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Private Finance stuck in the LIFT

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One of the government's first attempts to force through the Private Finance Initiative in small-scale primary healthcare has become embroiled in delays and local criticism.

Critics have reacted with frustration to ongoing setbacks on the proposals for a £2.5 million GP's health centre in Holloway, north London, after Soho-based Sprunt took over from the original architect.

The project forms part of an NHS Local Improvement Finance Trust (LIFT) pilot, announced in 2001 as an exemplar, which includes the construction of seven new facilities in Camden and Islington.

Problems first appeared on the Holloway scheme early in 2003 after designs by Camdenbased Monahan Blythen Architects - which had already won full planning permission - were dropped.

A new project by Sprunt replaced the designs after the developer Bluestone decided it would be more cost-effective to have all seven schemes drawn up by the same practice.

However, Islington council has told the AJ that these proposals have become caught up in the planning process due to design issues and are unlikely to secure permission until later this year.

And the Holloway Estate Residents Association has reacted to these delays by condemning the developer, the decision to drop Monahan Blythen, and the entire LIFT process.

'If the developer had stuck with the original designs the whole project could have been built by now, ' association chair Angela Slocumbe said. 'We desperately need this centre.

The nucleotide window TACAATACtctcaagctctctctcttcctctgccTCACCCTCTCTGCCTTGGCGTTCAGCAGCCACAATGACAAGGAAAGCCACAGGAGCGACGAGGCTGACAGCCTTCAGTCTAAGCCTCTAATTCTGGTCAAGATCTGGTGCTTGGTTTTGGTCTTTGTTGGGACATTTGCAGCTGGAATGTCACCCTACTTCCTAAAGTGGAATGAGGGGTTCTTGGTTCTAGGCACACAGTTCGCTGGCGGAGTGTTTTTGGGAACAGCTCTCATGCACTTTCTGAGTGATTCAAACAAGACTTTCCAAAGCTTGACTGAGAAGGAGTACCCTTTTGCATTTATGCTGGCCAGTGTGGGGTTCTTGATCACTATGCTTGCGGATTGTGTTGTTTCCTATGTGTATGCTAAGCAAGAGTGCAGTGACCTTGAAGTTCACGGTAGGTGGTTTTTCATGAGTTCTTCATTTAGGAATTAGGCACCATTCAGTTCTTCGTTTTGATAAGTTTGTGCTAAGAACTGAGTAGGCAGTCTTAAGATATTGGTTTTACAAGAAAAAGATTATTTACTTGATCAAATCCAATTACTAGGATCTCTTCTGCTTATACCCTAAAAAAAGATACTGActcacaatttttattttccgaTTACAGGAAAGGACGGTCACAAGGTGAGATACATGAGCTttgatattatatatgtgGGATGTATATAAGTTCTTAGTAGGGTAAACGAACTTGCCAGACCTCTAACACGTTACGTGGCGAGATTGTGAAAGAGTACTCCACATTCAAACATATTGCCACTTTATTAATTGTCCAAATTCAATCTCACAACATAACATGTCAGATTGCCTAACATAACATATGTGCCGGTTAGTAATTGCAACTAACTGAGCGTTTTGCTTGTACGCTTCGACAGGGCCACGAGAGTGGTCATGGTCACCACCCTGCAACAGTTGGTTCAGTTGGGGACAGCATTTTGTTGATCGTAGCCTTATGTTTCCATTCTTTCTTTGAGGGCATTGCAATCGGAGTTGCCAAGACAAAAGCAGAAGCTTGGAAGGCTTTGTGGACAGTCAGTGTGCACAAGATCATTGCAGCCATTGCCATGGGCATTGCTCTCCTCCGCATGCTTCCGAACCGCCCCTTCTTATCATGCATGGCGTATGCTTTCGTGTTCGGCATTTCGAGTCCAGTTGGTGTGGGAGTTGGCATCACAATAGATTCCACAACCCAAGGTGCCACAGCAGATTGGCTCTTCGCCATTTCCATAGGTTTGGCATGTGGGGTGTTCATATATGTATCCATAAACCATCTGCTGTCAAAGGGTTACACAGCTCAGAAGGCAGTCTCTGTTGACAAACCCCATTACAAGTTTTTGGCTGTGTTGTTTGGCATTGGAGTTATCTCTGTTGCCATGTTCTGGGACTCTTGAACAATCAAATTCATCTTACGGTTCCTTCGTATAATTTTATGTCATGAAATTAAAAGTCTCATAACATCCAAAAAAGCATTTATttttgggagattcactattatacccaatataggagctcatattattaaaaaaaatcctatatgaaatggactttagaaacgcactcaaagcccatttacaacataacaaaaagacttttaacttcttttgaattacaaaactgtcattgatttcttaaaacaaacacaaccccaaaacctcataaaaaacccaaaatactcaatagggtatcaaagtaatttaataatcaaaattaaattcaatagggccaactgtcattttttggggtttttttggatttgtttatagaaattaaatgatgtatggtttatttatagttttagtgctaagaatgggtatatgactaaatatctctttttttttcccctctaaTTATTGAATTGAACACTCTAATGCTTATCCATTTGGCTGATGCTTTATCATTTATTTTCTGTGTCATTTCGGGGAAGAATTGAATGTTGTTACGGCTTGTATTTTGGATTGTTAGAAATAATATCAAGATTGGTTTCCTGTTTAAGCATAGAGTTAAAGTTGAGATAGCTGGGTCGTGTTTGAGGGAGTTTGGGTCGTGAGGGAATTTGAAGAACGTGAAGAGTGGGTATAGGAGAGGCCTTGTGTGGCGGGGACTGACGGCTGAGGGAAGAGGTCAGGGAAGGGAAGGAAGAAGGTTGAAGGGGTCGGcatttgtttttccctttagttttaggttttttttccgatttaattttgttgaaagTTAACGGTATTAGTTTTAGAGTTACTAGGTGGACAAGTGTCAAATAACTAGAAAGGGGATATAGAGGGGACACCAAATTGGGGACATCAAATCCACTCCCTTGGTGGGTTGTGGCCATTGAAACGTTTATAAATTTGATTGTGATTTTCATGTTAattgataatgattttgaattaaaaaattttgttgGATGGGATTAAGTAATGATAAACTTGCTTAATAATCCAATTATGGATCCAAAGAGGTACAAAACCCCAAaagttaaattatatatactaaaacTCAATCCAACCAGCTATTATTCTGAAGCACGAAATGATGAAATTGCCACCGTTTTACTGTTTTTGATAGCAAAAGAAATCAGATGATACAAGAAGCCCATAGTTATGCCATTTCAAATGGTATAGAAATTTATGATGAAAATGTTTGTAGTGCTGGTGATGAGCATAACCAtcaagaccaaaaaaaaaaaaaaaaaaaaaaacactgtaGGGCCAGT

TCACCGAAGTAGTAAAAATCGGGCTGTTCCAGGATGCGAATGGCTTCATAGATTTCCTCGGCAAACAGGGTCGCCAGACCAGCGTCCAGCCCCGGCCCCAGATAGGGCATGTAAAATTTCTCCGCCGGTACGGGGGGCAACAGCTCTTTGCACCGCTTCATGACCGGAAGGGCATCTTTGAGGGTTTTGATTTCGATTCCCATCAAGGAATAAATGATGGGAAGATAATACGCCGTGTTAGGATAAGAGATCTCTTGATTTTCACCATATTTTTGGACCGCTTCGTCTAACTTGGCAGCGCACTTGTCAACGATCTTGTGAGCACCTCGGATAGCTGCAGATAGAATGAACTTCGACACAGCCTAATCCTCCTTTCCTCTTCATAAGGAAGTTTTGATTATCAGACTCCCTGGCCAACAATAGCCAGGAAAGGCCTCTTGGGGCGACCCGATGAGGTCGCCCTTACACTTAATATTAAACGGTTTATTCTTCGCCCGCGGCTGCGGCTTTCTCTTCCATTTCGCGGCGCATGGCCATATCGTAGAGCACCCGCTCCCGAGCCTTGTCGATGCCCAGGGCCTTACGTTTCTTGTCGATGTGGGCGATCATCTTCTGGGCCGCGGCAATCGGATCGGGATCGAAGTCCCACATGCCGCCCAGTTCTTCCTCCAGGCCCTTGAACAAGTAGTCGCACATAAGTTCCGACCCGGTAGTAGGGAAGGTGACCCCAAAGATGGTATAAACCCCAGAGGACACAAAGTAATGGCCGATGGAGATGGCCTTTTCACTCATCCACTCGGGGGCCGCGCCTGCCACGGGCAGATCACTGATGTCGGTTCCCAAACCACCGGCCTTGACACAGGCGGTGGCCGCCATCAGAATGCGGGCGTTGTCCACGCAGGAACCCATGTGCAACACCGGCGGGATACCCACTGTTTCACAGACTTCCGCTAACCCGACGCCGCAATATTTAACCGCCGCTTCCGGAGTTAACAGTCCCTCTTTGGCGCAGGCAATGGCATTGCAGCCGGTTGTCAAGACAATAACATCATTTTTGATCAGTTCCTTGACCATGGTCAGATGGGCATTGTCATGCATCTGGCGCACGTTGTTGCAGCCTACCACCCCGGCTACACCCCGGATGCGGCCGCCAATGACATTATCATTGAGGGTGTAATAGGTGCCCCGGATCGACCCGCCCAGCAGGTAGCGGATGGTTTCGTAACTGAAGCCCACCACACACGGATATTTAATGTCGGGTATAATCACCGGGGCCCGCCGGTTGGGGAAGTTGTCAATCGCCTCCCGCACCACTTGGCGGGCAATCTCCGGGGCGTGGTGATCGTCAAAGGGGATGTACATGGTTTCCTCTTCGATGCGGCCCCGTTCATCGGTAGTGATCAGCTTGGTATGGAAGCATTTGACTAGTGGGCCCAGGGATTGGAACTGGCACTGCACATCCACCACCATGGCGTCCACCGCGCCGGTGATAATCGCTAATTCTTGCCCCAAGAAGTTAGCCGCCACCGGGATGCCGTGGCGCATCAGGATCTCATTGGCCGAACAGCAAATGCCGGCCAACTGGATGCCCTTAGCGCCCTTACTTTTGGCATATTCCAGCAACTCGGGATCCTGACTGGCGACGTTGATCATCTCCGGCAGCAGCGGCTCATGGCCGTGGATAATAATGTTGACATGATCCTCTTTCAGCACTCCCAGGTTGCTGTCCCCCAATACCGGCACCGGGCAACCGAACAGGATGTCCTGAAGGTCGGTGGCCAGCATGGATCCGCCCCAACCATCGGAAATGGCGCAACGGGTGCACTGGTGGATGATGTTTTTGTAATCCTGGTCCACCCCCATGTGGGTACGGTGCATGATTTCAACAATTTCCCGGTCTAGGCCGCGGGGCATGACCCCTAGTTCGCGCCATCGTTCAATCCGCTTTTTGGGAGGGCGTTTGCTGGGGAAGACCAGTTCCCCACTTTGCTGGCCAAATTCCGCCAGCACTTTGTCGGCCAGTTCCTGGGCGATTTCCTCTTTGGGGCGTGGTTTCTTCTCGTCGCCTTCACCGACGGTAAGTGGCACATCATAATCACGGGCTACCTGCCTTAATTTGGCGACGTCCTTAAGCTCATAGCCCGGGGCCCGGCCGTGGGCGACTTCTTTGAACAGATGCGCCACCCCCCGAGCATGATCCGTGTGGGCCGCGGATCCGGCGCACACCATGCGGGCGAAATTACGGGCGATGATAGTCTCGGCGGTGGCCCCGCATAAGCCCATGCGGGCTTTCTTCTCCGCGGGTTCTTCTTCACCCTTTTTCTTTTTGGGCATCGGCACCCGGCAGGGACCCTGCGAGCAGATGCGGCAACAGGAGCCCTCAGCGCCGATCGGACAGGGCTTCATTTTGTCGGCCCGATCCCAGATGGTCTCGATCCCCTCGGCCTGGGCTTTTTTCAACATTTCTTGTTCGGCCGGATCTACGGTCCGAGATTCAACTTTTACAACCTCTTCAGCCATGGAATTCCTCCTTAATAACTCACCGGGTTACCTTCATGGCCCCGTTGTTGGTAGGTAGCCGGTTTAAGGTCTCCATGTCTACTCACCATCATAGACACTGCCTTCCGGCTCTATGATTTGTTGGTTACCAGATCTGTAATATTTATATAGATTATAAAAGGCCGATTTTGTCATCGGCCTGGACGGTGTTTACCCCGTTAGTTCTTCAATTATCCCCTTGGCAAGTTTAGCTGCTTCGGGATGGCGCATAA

'We are not really any closer to getting the health centre than we were at the outset and the second project is not as good as the first. It is incredibly frustrating.

'If this turns out to be normal in the rest of the country, then the LIFT process will be a complete disaster, ' she added. 'I simply do not know how it can have been allowed to happen.'

And Monahan Blythen project architect Malcolm Birks agreed. 'It was incredible that we were not kept on when we had already won planning permission, ' he said.

'There is a lot of disappointment in the surrounding area as there are a lot of people who need the centre urgently. People are also frustrated with the delays, ' he added.

However, Paul Monaghan of Allford Hall Monaghan Morris - which won a design competition for another of the LIFT schemes and has since handed the project over to Sprunt for a design and build contract - insisted the PFI process was a success.

'I've found Sprunt very cooperative and the whole process fairly positive, ' Monaghan told the AJ. 'All the PFI processes have their faults and this one is no different.'

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